An annotated bibliography is a list of citations to books, articles and documents. Each citation is you note is followed by a brief descriptive paragraph, which is called the annotation. A properly researched and prepared annotated bibliography instructs readers about the accuracy and the quality of the sources cited. (The difference between a bibliography and an annotated bibliography is that a bibliography just includes a list of sources, there is no summary or evaluation about the sources.) Writing an annotated bibliography will help you determine which sources will be helpful to you in a research project.
If the author is addressing an unusual audience or the intended audience impacted the nature of the information used in the article, you should mention the intended audience in your annotation. You may also want to include this if the author’s style makes the work easier or harder for potential readers to understand. (For example, if you’re writing an annotated bibliography evaluating sources for high school students, you should make note of works that are particularly dense reads.)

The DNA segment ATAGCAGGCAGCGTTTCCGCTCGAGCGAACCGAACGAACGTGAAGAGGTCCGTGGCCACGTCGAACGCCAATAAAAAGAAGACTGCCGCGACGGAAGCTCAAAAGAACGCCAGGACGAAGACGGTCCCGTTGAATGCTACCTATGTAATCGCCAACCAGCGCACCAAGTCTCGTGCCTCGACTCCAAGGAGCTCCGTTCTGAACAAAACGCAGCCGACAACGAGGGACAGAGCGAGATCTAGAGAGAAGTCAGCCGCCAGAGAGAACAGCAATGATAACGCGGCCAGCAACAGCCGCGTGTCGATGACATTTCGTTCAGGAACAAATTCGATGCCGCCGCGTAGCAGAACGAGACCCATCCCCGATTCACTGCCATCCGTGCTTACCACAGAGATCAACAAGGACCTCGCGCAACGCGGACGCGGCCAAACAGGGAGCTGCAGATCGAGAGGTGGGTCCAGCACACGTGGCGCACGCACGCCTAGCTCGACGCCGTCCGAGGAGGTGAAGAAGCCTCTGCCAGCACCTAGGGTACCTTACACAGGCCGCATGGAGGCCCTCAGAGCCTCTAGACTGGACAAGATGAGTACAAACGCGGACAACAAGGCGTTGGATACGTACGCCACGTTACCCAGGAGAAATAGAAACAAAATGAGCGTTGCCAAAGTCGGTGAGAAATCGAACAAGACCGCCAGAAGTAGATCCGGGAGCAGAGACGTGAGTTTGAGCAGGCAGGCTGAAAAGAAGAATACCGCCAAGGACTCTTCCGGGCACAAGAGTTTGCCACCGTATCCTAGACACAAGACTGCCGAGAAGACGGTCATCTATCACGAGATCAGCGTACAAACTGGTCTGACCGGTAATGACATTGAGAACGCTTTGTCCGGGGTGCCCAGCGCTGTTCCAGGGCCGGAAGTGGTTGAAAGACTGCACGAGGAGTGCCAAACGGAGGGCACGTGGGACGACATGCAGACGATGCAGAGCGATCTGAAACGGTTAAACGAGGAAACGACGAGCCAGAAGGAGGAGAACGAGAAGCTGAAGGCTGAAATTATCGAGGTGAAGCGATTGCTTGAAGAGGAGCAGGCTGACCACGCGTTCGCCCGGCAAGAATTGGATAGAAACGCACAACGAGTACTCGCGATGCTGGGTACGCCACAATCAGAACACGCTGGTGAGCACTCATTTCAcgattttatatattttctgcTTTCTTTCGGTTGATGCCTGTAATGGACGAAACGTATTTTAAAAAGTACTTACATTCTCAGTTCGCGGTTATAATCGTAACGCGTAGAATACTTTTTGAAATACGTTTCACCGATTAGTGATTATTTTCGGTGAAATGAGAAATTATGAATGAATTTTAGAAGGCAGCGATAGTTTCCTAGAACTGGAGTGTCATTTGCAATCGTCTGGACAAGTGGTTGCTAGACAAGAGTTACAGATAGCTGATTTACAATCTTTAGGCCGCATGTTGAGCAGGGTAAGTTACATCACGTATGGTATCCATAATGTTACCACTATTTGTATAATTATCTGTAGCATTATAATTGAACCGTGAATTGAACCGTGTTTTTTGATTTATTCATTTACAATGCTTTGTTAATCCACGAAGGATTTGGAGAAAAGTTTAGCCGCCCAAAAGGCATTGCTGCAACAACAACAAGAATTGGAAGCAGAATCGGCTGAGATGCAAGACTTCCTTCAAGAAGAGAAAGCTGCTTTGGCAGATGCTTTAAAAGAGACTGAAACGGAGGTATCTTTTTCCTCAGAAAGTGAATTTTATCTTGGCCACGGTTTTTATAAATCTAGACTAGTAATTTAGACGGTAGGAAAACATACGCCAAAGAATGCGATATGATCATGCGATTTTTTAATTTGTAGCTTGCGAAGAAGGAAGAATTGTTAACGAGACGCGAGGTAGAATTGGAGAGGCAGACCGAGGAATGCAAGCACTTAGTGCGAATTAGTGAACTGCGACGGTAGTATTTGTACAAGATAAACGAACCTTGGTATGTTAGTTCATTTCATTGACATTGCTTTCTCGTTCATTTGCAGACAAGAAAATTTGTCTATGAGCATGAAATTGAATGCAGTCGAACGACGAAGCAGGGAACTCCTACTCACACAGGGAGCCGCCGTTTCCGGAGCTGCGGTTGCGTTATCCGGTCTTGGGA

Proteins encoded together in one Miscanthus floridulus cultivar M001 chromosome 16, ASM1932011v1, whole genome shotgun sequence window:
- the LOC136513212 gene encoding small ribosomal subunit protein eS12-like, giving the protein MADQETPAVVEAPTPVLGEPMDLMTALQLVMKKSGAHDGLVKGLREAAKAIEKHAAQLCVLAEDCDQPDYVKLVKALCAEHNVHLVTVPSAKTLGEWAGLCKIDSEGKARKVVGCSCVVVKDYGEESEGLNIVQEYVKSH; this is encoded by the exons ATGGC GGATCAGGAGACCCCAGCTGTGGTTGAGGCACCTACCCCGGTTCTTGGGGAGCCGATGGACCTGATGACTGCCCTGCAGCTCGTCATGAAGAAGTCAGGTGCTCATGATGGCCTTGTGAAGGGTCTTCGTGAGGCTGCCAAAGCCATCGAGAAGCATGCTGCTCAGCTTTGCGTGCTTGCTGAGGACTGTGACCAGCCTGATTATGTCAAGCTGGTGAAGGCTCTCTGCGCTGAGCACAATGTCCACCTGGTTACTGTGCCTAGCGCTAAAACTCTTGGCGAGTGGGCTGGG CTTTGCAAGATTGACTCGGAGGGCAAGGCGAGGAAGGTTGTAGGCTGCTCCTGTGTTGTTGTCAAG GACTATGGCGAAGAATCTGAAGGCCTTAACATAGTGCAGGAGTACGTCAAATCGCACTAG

How to write an annotated bibliography?
When you are writing academic papers from your term paper through to your PhD thesis you may be asked to include an annotated bibliography as one of your sections. A standard bibliography is just a list of the references that you have used within your work while an annotated bibliography requires you to make a comment regarding those references. Depending on the style and your tutor’s requirements when writing an annotated bibliography those comments can be a brief summary that provides the reader with a short abstract regarding the work or it can be an assessment of the work detailing its strengths and weaknesses and how you may have used it within your research.